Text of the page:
Study population and setting
There is currently limited data on whether development of IgG antibodies following infection from SARS-CoV-2 leads to protection against reinfection. The authors sought to determine whether being antibody positive for SARS-CoV-2 predicted risk of future infection compared to being antibody negative. The authors conducted a retrospective cohort study using a national sample in the US with commercial laboratory results linked to longitudinal claims data, electronic health records and billing data and medical records. Patients with at least one antibody test on or after January 2020 were classified by their antibody status on first index test, and then compared on their risk of having evidence of viral shedding using a nucleic acid amplification test (NAAT) through August 26, 2020. Subsequent antibody tests were also included in the study to examine loss of detectable SARS-CoV-2 antibodies over time.
Summary of Main Findings
The authors identified 3,257,478 patients with at least one index antibody test of whom 88.3% were negative and 11.6% were positive at baseline. Median follow-up was 47 days for the seronegative group and 54 days for the seropositive group. In total 18.4% of those who were seropositive at baseline converted to seronegative by the end of study. Among those positive at baseline, 11.0% (n=41,587) had a NAAT test during follow-up, while among those negative at baseline, 9.5% (n=273,735) did. The ratio of positive NAAT tests at follow-up over the first 0-30 days comparing those who had a positive antibody test at baseline to those who were antibody negative at baseline was 2.85 (95% CI: 2.73 – 2.97), likely reflecting shedding of viral particles from the initial infection. After 30 days, the ratio of NAAT positive tests was lower for those who were initially antibody positive compared to those initially antibody negative (ratio 0.67; 95% CI: 0.60-0.74 from 31-60 days, 0.29; 95% CI: 0.24-0.35 from 61-90 days and 0.10; 95% CI: 0.05-0.19 at >90 days) likely reflecting antibody protection against reinfection in the short term.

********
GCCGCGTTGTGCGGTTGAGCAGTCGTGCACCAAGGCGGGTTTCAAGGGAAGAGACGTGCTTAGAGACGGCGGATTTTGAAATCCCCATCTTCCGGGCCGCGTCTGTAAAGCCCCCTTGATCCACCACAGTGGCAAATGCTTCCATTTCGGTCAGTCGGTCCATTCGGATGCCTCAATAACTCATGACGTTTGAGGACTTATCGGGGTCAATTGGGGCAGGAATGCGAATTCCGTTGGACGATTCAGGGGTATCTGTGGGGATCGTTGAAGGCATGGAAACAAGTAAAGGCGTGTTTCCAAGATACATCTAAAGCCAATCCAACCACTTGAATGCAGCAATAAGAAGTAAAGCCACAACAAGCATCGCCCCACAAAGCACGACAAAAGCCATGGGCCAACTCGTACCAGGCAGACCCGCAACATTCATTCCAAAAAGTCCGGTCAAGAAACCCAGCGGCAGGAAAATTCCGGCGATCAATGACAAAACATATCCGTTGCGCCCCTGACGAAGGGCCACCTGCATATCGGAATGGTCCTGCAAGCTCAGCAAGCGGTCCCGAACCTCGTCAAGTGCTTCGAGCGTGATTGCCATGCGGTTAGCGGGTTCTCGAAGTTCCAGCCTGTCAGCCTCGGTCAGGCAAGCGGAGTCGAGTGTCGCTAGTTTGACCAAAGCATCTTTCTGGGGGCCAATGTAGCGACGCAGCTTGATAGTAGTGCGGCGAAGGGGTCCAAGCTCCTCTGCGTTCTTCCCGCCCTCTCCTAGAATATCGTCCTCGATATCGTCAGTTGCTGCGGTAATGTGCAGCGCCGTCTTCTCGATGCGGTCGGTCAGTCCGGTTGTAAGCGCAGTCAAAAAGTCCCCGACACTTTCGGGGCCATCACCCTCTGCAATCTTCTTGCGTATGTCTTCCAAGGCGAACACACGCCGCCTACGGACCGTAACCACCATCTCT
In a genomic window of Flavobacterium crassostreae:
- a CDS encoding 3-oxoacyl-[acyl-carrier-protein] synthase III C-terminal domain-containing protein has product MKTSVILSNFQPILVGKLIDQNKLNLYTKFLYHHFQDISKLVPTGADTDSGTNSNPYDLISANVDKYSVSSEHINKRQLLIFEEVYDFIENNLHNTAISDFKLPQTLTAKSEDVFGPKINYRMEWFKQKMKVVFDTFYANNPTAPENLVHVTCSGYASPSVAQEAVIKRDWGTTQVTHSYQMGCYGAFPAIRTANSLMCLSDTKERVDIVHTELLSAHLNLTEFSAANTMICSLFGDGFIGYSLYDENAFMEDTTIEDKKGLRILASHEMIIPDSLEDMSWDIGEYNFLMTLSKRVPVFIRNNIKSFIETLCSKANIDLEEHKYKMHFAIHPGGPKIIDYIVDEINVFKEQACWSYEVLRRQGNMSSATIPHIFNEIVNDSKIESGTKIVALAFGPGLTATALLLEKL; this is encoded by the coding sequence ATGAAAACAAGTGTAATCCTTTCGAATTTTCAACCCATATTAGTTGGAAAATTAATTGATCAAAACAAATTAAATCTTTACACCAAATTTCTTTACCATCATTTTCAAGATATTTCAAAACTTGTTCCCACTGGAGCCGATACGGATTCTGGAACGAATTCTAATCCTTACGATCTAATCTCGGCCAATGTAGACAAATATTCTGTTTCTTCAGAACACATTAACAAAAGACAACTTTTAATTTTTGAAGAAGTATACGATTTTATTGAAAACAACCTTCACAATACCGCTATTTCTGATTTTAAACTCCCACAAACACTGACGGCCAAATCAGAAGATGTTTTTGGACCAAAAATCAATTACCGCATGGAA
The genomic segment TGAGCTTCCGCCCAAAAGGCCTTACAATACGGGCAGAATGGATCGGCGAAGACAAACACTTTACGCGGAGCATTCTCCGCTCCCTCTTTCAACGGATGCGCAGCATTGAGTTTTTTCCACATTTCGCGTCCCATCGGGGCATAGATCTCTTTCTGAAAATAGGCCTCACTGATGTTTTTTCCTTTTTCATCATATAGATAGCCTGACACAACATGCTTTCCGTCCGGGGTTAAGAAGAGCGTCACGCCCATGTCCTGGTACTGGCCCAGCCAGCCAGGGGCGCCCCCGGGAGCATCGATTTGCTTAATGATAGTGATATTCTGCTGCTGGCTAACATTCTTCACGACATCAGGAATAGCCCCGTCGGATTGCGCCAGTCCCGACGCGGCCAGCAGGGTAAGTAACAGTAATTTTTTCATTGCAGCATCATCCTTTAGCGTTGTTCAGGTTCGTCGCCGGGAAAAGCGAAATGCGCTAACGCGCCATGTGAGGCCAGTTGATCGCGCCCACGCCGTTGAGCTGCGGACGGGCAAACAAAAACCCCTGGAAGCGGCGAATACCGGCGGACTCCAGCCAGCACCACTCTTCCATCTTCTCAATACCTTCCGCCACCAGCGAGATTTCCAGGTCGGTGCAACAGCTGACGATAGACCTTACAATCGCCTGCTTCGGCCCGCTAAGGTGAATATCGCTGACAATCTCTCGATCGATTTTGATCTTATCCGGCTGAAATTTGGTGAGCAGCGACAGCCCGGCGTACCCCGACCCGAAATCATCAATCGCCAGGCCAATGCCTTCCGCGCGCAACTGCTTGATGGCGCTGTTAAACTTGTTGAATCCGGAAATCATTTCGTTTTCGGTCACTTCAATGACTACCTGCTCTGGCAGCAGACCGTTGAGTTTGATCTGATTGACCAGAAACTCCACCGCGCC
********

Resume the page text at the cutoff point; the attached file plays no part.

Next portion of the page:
The study sample was very large giving reasonably precise estimates of the relationship between antibody positivity and infection and allowing for breaking the results up into time periods to distinguish between first infections and repeat infections. In addition, the cohort included participants from around the US allowing for broad generalizability of the result in terms of region.
One limitation of this analysis is the potential for misclassification of the antibody and NAAT results and the use of any type of antibody to define antibody positivity, even though IgM antibodies, for example, would not be expected to provide protection over time. Both of these limitations could lead to an underestimate the protective effect of longer lasting antibodies. There is likely some measurement error in the NAAT test itself but there also limited ability to differentiate between new and persisting viral shedding, particularly early after the first antibody test. Finally, selection bias may have impacted the results given that it isn’t clear who would have had more than one antibody test or the reasons for testing – including, curiosity, symptoms, or work requirements – and how that relates to possible risk of exposure.
There is currently limited data on the duration of protection from antibodies following SARS-CoV-2 infection, and as such, this adds important information on short term risk of reinfection.
This review was posted on: 29 January 2021